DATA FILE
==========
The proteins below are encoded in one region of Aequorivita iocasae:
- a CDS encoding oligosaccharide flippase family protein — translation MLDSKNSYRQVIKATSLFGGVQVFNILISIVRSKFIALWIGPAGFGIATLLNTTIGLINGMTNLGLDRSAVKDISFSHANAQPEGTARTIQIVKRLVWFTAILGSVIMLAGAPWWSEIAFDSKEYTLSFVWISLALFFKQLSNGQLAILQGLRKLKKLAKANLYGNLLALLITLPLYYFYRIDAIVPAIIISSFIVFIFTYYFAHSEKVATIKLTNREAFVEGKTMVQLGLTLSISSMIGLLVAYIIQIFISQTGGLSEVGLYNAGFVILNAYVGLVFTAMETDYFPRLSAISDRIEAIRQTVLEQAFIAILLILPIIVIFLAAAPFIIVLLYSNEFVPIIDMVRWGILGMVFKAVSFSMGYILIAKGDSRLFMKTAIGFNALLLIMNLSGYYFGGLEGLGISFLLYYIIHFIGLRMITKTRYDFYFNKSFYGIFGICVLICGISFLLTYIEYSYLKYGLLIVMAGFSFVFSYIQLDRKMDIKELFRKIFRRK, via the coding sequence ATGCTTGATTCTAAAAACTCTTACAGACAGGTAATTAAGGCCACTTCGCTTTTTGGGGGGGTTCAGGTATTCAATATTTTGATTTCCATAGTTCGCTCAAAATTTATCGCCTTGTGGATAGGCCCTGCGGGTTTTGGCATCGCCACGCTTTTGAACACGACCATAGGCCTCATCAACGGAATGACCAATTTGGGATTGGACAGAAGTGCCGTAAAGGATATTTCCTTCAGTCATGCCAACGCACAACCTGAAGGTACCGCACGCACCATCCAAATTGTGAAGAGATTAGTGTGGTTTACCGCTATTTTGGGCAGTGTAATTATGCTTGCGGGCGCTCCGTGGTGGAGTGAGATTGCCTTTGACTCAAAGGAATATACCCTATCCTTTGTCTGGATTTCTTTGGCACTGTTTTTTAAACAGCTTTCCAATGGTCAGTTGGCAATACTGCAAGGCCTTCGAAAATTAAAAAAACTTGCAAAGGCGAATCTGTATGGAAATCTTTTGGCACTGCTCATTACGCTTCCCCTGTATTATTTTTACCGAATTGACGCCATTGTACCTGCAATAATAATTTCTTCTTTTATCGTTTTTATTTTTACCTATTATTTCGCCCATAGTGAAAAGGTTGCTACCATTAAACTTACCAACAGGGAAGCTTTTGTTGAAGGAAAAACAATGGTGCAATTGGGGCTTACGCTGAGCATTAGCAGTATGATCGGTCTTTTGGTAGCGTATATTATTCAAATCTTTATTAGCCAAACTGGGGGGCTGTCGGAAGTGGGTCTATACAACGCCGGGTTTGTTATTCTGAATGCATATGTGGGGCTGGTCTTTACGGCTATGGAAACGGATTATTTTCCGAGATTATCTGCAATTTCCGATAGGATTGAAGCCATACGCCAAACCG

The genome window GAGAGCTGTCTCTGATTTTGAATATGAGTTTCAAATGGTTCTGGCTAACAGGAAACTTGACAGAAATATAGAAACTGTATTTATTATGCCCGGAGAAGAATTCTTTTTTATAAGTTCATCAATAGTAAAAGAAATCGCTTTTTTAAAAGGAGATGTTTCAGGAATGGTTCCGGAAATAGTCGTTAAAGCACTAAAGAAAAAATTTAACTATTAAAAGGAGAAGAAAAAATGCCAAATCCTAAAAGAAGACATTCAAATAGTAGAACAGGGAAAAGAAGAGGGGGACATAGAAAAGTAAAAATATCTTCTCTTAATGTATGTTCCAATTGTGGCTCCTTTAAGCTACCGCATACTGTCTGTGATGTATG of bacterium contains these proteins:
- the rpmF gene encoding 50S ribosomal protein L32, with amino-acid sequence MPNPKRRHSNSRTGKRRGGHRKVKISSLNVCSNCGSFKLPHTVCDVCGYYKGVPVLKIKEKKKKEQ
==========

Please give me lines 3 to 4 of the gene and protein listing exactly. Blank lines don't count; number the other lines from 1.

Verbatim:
The genome window GAGAGCTGTCTCTGATTTTGAATATGAGTTTCAAATGGTTCTGGCTAACAGGAAACTTGACAGAAATATAGAAACTGTATTTATTATGCCCGGAGAAGAATTCTTTTTTATAAGTTCATCAATAGTAAAAGAAATCGCTTTTTTAAAAGGAGATGTTTCAGGAATGGTTCCGGAAATAGTCGTTAAAGCACTAAAGAAAAAATTTAACTATTAAAAGGAGAAGAAAAAATGCCAAATCCTAAAAGAAGACATTCAAATAGTAGAACAGGGAAAAGAAGAGGGGGACATAGAAAAGTAAAAATATCTTCTCTTAATGTATGTTCCAATTGTGGCTCCTTTAAGCTACCGCATACTGTCTGTGATGTATG of bacterium contains these proteins:
- the rpmF gene encoding 50S ribosomal protein L32, with amino-acid sequence MPNPKRRHSNSRTGKRRGGHRKVKISSLNVCSNCGSFKLPHTVCDVCGYYKGVPVLKIKEKKKKEQ